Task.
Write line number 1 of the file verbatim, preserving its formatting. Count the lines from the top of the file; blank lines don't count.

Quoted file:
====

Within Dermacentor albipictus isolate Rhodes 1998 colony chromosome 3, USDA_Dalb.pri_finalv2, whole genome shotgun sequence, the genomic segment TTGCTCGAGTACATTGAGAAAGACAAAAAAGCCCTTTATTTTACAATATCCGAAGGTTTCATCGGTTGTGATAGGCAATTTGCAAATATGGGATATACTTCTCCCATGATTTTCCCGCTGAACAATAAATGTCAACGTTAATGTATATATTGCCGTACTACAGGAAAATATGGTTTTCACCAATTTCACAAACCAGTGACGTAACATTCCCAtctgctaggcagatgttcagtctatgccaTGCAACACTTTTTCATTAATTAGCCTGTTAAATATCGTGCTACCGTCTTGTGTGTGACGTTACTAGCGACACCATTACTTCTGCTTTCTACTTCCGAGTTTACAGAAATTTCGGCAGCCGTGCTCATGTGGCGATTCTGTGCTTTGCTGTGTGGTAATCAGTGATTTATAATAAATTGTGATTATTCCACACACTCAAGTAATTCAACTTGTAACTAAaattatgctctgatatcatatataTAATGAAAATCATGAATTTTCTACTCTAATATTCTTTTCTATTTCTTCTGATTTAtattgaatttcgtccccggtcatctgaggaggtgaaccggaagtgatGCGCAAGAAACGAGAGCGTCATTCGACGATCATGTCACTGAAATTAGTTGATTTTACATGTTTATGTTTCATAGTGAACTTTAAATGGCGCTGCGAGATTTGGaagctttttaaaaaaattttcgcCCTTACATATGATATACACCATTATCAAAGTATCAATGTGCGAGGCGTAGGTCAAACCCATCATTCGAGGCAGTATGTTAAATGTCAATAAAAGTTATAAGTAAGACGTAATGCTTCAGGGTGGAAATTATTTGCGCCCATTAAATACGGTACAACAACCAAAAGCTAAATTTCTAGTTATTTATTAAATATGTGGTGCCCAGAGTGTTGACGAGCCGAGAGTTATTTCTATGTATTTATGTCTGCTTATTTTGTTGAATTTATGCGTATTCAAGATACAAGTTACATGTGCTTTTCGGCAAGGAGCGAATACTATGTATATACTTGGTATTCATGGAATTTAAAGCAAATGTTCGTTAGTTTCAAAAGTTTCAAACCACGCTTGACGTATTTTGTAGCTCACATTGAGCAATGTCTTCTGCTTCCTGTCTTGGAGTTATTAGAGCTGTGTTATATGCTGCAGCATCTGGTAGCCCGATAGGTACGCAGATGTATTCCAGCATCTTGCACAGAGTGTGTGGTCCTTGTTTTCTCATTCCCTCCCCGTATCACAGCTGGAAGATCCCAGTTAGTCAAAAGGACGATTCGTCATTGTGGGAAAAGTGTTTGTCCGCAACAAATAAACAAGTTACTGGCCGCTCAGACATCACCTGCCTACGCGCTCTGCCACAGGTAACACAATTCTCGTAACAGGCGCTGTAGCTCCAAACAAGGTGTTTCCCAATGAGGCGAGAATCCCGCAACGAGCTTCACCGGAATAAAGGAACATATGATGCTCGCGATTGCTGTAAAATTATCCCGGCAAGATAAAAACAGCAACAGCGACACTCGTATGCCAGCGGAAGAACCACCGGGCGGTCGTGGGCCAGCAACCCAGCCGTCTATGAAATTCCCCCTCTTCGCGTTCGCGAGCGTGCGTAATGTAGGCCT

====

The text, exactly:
Within Dermacentor albipictus isolate Rhodes 1998 colony chromosome 3, USDA_Dalb.pri_finalv2, whole genome shotgun sequence, the genomic segment TTGCTCGAGTACATTGAGAAAGACAAAAAAGCCCTTTATTTTACAATATCCGAAGGTTTCATCGGTTGTGATAGGCAATTTGCAAATATGGGATATACTTCTCCCATGATTTTCCCGCTGAACAATAAATGTCAACGTTAATGTATATATTGCCGTACTACAGGAAAATATGGTTTTCACCAATTTCACAAACCAGTGACGTAACATTCCCAtctgctaggcagatgttcagtctatgccaTGCAACACTTTTTCATTAATTAGCCTGTTAAATATCGTGCTACCGTCTTGTGTGTGACGTTACTAGCGACACCATTACTTCTGCTTTCTACTTCCGAGTTTACAGAAATTTCGGCAGCCGTGCTCATGTGGCGATTCTGTGCTTTGCTGTGTGGTAATCAGTGATTTATAATAAATTGTGATTATTCCACACACTCAAGTAATTCAACTTGTAACTAAaattatgctctgatatcatatataTAATGAAAATCATGAATTTTCTACTCTAATATTCTTTTCTATTTCTTCTGATTTAtattgaatttcgtccccggtcatctgaggaggtgaaccggaagtgatGCGCAAGAAACGAGAGCGTCATTCGACGATCATGTCACTGAAATTAGTTGATTTTACATGTTTATGTTTCATAGTGAACTTTAAATGGCGCTGCGAGATTTGGaagctttttaaaaaaattttcgcCCTTACATATGATATACACCATTATCAAAGTATCAATGTGCGAGGCGTAGGTCAAACCCATCATTCGAGGCAGTATGTTAAATGTCAATAAAAGTTATAAGTAAGACGTAATGCTTCAGGGTGGAAATTATTTGCGCCCATTAAATACGGTACAACAACCAAAAGCTAAATTTCTAGTTATTTATTAAATATGTGGTGCCCAGAGTGTTGACGAGCCGAGAGTTATTTCTATGTATTTATGTCTGCTTATTTTGTTGAATTTATGCGTATTCAAGATACAAGTTACATGTGCTTTTCGGCAAGGAGCGAATACTATGTATATACTTGGTATTCATGGAATTTAAAGCAAATGTTCGTTAGTTTCAAAAGTTTCAAACCACGCTTGACGTATTTTGTAGCTCACATTGAGCAATGTCTTCTGCTTCCTGTCTTGGAGTTATTAGAGCTGTGTTATATGCTGCAGCATCTGGTAGCCCGATAGGTACGCAGATGTATTCCAGCATCTTGCACAGAGTGTGTGGTCCTTGTTTTCTCATTCCCTCCCCGTATCACAGCTGGAAGATCCCAGTTAGTCAAAAGGACGATTCGTCATTGTGGGAAAAGTGTTTGTCCGCAACAAATAAACAAGTTACTGGCCGCTCAGACATCACCTGCCTACGCGCTCTGCCACAGGTAACACAATTCTCGTAACAGGCGCTGTAGCTCCAAACAAGGTGTTTCCCAATGAGGCGAGAATCCCGCAACGAGCTTCACCGGAATAAAGGAACATATGATGCTCGCGATTGCTGTAAAATTATCCCGGCAAGATAAAAACAGCAACAGCGACACTCGTATGCCAGCGGAAGAACCACCGGGCGGTCGTGGGCCAGCAACCCAGCCGTCTATGAAATTCCCCCTCTTCGCGTTCGCGAGCGTGCGTAATGTAGGCCT